The Mirror (UK), November 16, 1995
IDOL WITH HIS HEAD IN THE CLOUDS
by Gill Pringle
WILL the real Keanu Reeves please stand up. There is either a great deal to the star of A Walk In The Clouds - or there's no-one at home.
Off-screen, Reeves sticks in the mind as a perpetual teenager, a brooding, beautiful young man who's a bit of a puzzle in the IQ department.
The tall lanky frame, golden skin and deep brown eyes make an alluring package, yet there is a curious detachment about him.
Sharing a sofa, and sitting just a few inches away from him, you never quite feel he is in the same room.
Or, indeed, on the same planet.
There are some who have described the actor as "permanently stoned". And without imagining for one minute that he is high, one can understand why people would make such a remark.
Keanu really is away with the fairies.
He's talking enthusiastically enough about his new movie, but you just know that there's this other part of him which really isn't joining in the conversation.
Those who know him well say the detachment is down to his shyness, although his co-star in Speed, Sandra Bullock, goes one step further.
"I believe he's gone through harder times than he's willing to admit," she says.
"There's a hint of sadness in his eyes - but he keeps it to himself, and that makes you want to know even more about him.
"Before I met him I was expecting some kind of stud-muffin, but he's the sweetest, most sensitive guy."
And in my own conversation with Reeves, even the most innocent line of questioning would meet with an occasional: "What kind of question is that, are you writing my biography?"
At other times, he feigns an air of studied nonchalance.
Talking about his nomadic early life is one of those painful subjects. He becomes virtually monosyllabic.
Born in Lebanon, of a British mother and Hawaiian-Chinese father, he was raised in Australia and Canada.
His parents separated when he was two, and he was raised by his mother, Patricia, who by then was designing costumes for rock stars, and various step-fathers.
He hasn't seen his father - who is currently serving a prison sentence for drug possession - since he was 13.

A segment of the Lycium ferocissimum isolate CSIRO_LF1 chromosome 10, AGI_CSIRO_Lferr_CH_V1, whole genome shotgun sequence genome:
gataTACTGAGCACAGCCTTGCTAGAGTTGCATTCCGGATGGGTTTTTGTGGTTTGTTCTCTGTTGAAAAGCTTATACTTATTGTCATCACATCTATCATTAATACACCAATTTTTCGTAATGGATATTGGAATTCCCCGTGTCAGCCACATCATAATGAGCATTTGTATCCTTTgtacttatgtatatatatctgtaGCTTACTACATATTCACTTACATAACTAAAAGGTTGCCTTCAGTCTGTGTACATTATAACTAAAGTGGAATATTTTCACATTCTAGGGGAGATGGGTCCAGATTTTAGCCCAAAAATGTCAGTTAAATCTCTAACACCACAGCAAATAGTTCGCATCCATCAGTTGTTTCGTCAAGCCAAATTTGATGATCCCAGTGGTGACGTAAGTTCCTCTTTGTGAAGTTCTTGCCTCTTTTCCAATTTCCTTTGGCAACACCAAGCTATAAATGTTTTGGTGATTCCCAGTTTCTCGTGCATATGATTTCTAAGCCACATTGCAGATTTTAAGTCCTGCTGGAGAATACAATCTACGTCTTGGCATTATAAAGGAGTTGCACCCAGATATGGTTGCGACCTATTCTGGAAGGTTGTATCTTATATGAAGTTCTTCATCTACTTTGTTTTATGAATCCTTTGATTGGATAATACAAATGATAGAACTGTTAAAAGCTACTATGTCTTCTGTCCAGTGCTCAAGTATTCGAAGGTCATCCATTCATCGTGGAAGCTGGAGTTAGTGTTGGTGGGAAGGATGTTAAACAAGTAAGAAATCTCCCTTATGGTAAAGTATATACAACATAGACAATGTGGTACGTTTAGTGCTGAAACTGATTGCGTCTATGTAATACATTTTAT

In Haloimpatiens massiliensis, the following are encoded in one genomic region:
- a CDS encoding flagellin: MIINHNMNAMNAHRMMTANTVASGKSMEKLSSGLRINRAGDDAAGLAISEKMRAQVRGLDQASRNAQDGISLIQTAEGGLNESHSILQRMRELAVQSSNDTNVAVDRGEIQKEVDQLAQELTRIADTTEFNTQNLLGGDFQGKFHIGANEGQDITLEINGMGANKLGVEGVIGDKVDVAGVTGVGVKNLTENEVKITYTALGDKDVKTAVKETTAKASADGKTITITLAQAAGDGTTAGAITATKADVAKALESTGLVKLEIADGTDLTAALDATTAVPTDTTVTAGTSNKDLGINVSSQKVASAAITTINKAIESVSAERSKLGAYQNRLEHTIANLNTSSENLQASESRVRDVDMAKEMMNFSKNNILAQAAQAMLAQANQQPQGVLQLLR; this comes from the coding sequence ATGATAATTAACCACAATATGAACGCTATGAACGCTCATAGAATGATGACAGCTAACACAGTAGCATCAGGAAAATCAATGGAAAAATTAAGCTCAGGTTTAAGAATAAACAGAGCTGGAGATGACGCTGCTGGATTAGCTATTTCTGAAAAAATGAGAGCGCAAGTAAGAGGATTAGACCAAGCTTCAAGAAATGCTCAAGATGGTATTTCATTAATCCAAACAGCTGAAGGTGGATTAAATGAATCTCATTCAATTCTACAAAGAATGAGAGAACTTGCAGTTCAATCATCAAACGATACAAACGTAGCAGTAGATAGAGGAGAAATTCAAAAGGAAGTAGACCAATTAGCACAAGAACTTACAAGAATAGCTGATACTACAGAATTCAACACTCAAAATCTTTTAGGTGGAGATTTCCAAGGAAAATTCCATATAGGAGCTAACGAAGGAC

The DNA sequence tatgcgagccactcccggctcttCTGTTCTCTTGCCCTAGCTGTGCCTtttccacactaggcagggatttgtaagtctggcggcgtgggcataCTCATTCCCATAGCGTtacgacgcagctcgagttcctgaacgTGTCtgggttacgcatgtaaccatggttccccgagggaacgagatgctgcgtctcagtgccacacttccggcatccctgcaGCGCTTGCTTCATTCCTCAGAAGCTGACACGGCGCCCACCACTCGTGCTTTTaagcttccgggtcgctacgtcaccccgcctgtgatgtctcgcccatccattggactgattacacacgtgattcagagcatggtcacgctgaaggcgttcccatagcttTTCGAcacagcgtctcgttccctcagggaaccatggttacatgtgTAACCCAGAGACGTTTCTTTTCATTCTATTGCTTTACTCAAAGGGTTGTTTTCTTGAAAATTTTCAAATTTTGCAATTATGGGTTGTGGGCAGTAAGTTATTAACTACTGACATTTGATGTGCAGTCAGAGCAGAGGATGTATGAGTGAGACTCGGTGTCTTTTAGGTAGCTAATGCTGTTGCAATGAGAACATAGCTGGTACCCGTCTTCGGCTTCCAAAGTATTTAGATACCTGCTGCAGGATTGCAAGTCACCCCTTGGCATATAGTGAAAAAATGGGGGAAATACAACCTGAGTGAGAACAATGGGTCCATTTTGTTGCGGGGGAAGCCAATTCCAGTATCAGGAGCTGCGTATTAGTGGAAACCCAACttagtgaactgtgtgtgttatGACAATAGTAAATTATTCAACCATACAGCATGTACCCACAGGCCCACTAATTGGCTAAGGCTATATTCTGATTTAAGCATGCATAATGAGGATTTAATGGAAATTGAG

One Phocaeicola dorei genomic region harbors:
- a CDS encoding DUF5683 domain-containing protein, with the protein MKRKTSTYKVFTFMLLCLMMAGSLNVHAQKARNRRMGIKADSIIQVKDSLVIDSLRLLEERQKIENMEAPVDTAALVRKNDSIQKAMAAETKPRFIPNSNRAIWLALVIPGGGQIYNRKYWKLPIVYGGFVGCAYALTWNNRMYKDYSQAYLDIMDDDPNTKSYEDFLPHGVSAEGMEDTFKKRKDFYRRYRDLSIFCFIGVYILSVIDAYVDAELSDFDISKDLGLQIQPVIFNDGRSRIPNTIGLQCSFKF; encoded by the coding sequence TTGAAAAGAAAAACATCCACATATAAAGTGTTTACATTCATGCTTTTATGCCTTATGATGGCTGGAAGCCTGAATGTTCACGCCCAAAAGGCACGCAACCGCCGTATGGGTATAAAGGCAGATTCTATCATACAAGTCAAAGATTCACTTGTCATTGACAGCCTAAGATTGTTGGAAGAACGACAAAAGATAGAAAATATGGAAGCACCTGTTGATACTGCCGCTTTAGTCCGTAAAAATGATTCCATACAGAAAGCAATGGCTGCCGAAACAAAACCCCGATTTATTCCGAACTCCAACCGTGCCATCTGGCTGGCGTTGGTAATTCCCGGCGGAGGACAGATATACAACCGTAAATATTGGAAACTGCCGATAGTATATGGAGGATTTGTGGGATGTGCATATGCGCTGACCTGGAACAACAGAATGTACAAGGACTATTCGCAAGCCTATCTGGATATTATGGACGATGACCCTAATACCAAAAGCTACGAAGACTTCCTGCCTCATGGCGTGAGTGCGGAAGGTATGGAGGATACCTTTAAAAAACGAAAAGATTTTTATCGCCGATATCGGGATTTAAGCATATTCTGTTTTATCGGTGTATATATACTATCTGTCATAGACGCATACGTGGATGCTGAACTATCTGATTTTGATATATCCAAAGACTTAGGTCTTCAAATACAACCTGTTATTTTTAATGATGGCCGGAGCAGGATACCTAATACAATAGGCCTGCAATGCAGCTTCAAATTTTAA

"If I was going to be a parent myself, I believe it is important to make a commitment to being around ..." he says, before drifting off again.
"But I'm not really available for that right now - because of my work," he adds hastily.
Keanu has long fended off rumours that he is gay.
"If someone doesn't want to hire me because they think I'm gay, well, then I have to deal with it, I guess.
"Or if people were picketing a theatre, I would have to deal with that too. But otherwise it's just gossip, isn't it?"
A solitary young man, Keanu Reeves doesn't really live anywhere. He owns an apartment on Manhattan's Upper East Side, but says that a dispute over the lease on his Los Angeles condo forced him to leave.
He moved his belongings into storage a year ago and has since sought refuge in a variety of hotels.
With his scruffy apparel, there have been some hotels who failed to notice they had a movie star in their presence.
One such was the Hyde Park Hilton in London, a story which he relates in a wonderful snooty British accent.
"I was walking across the lobby when I hear this voice, 'Excuse me, sir, are you staying in this hotel?'' 'Yes!'' I said.
"'May I see your key?'' he insisted, until I held it up for his inspection." There are days when Keanu doesn't think his acting is any good.
"On those days I get real angry at myself," he says.
"There are days when I'm okay, but not too many.
"Maybe it's because I'm a Virgo, I tend to be hard on myself," he says.
"I have received some pretty scathing reviews but I try to not let it get me down.
"I've made some fairly serious films in the past 10 years, and I've been lucky in that I've been around some great artists."
And there, more or less, it ends. Keanu Reeves has done his bit for lively conversation.